We’re halfway through 2017 already, and there’s been a whole host of really interesting Marketing and PR campaigns – both good and bad – that have intrigued and inspired us when we’ve been working with our own clients. So we thought we’d count down our top six PR campaigns of 2017 so far and explain exactly why they were so great. Digital Glue’s top 6 Marketing and PR campaigns of 2017 so far   January Pranks are all the rage on social media, so what better way of grabbing people’s attention than scaring them silly? That’s just what the brains behind the new sequel to The Ring did back in January when customers looking to buy a new TV were met with a real life horror movie. The makers of this stunt were also behind a similarly spooky prank for the 2013 remake of Carrie which saw members of the public get more than they bargained for when they went to buy a coffee – you can watch the video below.   February As an office of foodies, this one certainly caught our attention! In a bid to get Brits “in the mood for romance”, February saw supermarket Morrisons selling Oysters for the discounted price of just 25p each – the same price as a Freddo! Given that the average retail price of a single oyster is £1.59, that’s a pretty big bargain, and one that the press loved!   March Greta spotted this piece of brilliance and shared it round the team back in March – and we’re still thinking about it! To raise awareness for World Water Day on March 22nd, and to highlight the poor water conditions many around the world suffer, One Water created ‘dirty’ bottles. The effect was created by giving normal water bottles a brown colouring, and the campaign was picked up by several media giants, including The Huffington Post and The Metro. April April saw the London Games Festival take place, and it was a pretty big deal. And by big, we mean big. To celebrate the festival, a giant Monopoly board was installed in Trafalgar Square – complete with dice and counters –  which featured significant events in video gaming, which the public could play on. Michael French, director, London Games Festival said that the board game was created to “highlight the launch of London Games Festival in a visually fun and interactive way”. We love the simplicity of updating a classic and instantly recognisable game to draw audiences in – it’s a much more creative idea than sticking up a VR pop up stand! May May saw loads of brilliant PR campaigns take place – from Topshop’s virtual waterslide down Oxford Street, to Ladbroke’s survey announcing that Britain should leave Eurovision as a result of Brexit. The campaign on everyone’s lips however was, of course, Nike’s Breaking2 campaign, the brand’s attempt to make history by breaking the sub-two-hour marathon barrier. They invested millions in training some of the best long distance runners (Eliud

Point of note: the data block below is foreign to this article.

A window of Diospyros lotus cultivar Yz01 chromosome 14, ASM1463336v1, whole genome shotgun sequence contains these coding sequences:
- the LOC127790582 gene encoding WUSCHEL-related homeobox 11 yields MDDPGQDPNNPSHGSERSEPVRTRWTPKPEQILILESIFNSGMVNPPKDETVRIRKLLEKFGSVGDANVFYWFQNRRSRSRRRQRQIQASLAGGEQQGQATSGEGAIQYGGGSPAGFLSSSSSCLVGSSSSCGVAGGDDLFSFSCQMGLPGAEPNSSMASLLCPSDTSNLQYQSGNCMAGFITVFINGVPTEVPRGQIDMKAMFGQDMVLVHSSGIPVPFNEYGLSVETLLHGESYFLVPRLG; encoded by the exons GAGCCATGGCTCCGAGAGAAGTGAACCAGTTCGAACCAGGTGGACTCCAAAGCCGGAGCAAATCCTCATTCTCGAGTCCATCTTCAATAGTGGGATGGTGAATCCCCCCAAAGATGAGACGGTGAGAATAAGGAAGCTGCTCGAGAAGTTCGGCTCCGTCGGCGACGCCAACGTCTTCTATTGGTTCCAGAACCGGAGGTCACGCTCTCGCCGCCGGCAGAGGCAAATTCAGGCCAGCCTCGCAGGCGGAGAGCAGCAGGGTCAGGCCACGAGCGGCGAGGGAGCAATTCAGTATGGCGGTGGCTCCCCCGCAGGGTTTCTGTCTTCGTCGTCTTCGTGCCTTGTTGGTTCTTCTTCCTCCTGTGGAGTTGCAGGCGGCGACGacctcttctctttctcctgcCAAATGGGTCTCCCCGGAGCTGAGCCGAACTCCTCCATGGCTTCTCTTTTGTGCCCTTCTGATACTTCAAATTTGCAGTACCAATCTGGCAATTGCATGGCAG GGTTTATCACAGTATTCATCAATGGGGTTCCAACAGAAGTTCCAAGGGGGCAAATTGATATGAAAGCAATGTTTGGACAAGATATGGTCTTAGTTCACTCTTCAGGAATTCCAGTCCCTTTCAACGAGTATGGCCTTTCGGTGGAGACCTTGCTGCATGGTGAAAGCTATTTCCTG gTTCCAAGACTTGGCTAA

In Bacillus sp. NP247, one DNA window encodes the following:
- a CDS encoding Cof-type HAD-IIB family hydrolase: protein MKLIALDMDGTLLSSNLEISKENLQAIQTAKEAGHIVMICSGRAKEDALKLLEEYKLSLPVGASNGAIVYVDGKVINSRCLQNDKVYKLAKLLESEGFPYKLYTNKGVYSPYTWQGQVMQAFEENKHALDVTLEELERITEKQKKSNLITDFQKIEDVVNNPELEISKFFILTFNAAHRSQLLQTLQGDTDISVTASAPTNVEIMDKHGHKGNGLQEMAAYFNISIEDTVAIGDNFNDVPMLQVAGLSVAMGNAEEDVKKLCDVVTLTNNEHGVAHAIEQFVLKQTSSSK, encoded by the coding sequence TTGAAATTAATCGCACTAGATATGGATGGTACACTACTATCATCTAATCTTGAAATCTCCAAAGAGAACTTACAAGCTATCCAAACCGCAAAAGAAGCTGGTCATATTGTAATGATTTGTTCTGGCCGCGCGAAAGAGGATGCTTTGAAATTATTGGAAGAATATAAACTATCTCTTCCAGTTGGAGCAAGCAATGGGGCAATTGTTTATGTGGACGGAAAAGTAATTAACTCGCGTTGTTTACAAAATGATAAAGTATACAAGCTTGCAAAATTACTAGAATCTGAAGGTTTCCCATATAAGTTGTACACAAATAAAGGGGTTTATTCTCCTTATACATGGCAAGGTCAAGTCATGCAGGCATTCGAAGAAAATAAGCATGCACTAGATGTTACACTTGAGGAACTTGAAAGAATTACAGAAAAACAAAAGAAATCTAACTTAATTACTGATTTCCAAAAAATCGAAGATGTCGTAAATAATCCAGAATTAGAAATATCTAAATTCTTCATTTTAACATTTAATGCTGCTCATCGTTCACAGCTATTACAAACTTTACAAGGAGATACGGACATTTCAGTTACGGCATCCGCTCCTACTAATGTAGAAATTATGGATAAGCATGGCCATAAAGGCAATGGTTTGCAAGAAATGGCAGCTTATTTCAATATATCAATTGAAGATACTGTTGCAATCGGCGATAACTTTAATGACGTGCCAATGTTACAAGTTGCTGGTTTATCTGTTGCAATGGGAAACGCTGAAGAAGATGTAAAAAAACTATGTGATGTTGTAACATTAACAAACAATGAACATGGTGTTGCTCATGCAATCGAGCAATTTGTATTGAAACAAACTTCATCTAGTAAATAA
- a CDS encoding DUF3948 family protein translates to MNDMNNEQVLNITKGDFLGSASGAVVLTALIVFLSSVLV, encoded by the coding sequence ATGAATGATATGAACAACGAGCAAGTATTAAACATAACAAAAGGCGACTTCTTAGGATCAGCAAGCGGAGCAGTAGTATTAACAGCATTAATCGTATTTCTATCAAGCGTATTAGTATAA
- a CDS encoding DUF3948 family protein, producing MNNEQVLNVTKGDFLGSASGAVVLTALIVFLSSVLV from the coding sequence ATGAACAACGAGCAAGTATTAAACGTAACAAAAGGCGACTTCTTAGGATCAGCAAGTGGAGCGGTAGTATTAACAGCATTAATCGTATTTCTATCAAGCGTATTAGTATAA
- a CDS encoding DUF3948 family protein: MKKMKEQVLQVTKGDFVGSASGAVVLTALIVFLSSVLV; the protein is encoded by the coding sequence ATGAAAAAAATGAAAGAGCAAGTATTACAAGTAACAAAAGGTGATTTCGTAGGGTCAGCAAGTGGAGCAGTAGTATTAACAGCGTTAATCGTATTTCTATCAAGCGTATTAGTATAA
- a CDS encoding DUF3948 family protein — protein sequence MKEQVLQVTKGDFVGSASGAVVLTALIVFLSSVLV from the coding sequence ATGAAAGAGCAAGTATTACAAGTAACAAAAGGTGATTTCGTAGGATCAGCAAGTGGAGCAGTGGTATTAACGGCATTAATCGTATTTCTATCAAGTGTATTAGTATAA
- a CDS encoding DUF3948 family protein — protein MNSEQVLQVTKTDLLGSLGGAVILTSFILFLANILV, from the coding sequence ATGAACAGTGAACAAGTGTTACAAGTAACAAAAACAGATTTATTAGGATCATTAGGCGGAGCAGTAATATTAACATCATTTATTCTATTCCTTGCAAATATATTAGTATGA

The real winner of #GE2017 was social media

16th June 2017